UCU Left Conference Report

A lively and well-attended UCU Left Conference took place on 9th November 2013 shortly after the 31st October strike united action across HE.

The success of the strike, which involved UCU, UNITE & UNISON, set the tone for the conference. Colleagues in FE have also been balloting for strike action and action short of a strike, their ballot result was announced on Mon 18th November and was a resounding 71% for strike action, reflecting the anger felt across the sector at the government’s austerity measures. It is clear that we are beginning to recover from being held back by sections of the union’s leadership holding us back at the end of the pensions dispute in 2011.


Pay is a central issue, although it is by no means the only issue for UCU members. Nevertheless, five years of below inflation pay rises represents a significant loss of pay for our members. This, coupled with increases in pension contributions, the increased cost of living, intensification of workload, bullying, casualisation, and zero hours contracts, which are all consequences of the introduction of fees and the market into education, has led to intense competition between institutions, and fuelled the anger of our members.

In addition, our employers are failing to negotiate properly within the national bargaining machinery, despite sitting on a collective surplus of £1bn across the HE sector, threatening the break-up of national pay bargaining and the danger of local pay deals emerging. Many of our colleagues believe as we do, that education is beneficial to society as a whole, fostering social mobility and social cohesion, and are very angry that this system is seriously damaging our efforts to deliver quality education.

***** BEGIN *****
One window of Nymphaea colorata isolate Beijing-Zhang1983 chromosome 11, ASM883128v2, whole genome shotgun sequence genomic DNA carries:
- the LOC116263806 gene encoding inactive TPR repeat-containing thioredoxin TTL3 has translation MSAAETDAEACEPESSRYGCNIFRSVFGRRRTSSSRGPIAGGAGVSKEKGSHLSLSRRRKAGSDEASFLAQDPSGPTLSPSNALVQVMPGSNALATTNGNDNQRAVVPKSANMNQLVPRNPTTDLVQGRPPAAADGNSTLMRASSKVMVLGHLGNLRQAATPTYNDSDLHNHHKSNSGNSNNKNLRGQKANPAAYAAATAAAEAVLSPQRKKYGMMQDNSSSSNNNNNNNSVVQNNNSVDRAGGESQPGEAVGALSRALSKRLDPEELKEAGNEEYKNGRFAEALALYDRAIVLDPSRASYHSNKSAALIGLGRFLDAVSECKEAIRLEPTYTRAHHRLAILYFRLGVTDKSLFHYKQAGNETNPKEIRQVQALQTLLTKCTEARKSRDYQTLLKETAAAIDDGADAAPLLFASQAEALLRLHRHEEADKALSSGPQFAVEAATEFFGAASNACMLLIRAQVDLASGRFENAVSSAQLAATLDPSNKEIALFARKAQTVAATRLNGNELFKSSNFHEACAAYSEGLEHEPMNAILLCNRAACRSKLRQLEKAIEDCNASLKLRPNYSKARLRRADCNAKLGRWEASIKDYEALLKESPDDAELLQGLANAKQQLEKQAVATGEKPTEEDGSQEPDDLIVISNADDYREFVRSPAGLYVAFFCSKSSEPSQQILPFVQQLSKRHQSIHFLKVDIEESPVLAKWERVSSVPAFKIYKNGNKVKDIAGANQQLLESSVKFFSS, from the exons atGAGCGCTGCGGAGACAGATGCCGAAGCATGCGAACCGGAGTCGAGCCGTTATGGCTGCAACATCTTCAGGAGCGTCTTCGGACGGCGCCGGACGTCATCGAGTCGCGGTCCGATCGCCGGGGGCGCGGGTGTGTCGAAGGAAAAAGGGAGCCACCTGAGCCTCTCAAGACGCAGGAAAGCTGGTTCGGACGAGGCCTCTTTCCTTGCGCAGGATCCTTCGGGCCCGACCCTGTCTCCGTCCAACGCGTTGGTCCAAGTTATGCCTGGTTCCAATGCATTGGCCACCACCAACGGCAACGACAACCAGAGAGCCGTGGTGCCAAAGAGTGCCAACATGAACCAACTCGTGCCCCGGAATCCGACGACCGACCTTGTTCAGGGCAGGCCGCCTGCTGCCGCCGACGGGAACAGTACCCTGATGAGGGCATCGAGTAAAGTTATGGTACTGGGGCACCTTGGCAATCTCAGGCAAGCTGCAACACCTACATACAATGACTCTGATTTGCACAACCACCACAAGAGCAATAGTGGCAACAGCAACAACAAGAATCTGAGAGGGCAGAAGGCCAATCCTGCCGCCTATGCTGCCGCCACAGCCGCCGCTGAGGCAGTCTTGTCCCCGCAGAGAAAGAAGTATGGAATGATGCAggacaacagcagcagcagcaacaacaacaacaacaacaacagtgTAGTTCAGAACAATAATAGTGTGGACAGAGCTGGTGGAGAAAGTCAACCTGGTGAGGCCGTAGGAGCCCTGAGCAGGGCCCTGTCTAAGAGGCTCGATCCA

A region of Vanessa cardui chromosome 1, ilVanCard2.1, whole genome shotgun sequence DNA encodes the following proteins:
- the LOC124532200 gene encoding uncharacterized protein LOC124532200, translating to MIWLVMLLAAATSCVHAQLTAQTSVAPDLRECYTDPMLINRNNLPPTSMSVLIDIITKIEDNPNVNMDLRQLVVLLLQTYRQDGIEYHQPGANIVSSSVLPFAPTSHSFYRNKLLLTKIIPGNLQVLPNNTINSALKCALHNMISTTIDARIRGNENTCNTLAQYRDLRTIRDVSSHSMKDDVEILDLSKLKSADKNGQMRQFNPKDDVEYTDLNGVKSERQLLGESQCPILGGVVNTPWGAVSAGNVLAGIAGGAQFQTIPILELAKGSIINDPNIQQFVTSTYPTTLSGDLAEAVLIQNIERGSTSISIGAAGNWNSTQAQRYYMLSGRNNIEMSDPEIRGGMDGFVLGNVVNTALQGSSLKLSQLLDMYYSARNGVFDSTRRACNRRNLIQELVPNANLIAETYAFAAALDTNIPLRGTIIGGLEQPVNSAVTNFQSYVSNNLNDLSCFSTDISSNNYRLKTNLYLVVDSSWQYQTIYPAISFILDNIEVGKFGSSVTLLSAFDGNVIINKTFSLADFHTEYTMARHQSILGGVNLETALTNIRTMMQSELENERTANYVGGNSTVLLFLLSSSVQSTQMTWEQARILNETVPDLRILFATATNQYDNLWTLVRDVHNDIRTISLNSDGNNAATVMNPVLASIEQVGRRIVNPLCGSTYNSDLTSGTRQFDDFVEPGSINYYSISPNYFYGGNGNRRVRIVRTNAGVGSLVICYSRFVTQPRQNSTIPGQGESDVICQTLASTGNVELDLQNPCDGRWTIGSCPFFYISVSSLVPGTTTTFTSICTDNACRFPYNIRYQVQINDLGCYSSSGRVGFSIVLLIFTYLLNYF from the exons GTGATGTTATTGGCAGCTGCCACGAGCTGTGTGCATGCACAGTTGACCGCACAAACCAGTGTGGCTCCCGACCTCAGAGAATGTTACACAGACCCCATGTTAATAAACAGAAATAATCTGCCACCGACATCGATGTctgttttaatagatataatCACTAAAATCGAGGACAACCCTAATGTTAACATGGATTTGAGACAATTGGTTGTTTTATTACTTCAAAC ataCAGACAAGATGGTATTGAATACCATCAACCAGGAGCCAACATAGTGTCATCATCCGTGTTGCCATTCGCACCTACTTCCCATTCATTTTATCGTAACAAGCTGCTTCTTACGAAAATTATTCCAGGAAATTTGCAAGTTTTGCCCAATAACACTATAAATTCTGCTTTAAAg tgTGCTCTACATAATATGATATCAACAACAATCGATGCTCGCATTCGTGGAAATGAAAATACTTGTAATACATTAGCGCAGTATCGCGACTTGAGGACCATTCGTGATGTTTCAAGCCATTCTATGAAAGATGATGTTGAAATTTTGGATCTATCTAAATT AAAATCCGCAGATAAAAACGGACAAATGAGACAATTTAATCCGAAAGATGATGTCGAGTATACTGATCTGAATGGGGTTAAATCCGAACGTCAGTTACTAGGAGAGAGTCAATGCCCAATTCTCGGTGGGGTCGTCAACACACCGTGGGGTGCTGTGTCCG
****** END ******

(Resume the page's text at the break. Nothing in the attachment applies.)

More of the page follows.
A strategy to win

Despite the problems, our disputes are not taking place in a vacuum. Over the last two years the Tories have intensified the cuts and privatisations in public services, and their vicious austerity measures are increasingly impacting on the poorest and most vulnerable in society.

The effects of these are becoming clear to a much wider layer of people, including our members, and they understand that there is a link between these and our struggle over pay and conditions. The 1 percent freeze on pay is also being applied to welfare benefits. Tenants in social housing with a spare bedroom are being forced to pay more in rent (the bedroom tax) or face eviction, welfare benefits are being capped, the disabled are forced to attend work capability assessments and are often found fit for work. Care for the elderly has been outsourced by many district councils.

In addition, we are not the only group of workers in dispute. There are many parallels between our dispute and that of the teachers. In both cases our struggle is for decent pay and defence of national pay bargaining (Gove wants to introduce performance related pay for schoolteachers), and attacks on terms and conditions.  But it is also against the dumbing down of education and privatisation whether in the form of free schools and academies, or online degrees supplied by private providers. We are all struggling to retain quality in the education we deliver.

Similarly, postal workers are fighting attacks on their terms  and conditions, and privatisation, firefighters are fighting to retain the right to retire at 55 with unreduced pensions, colleagues in the NHS are struggling to provide health care while £20bn of cuts are being made, A&Es closed across the country and many services are being handed over to private sector.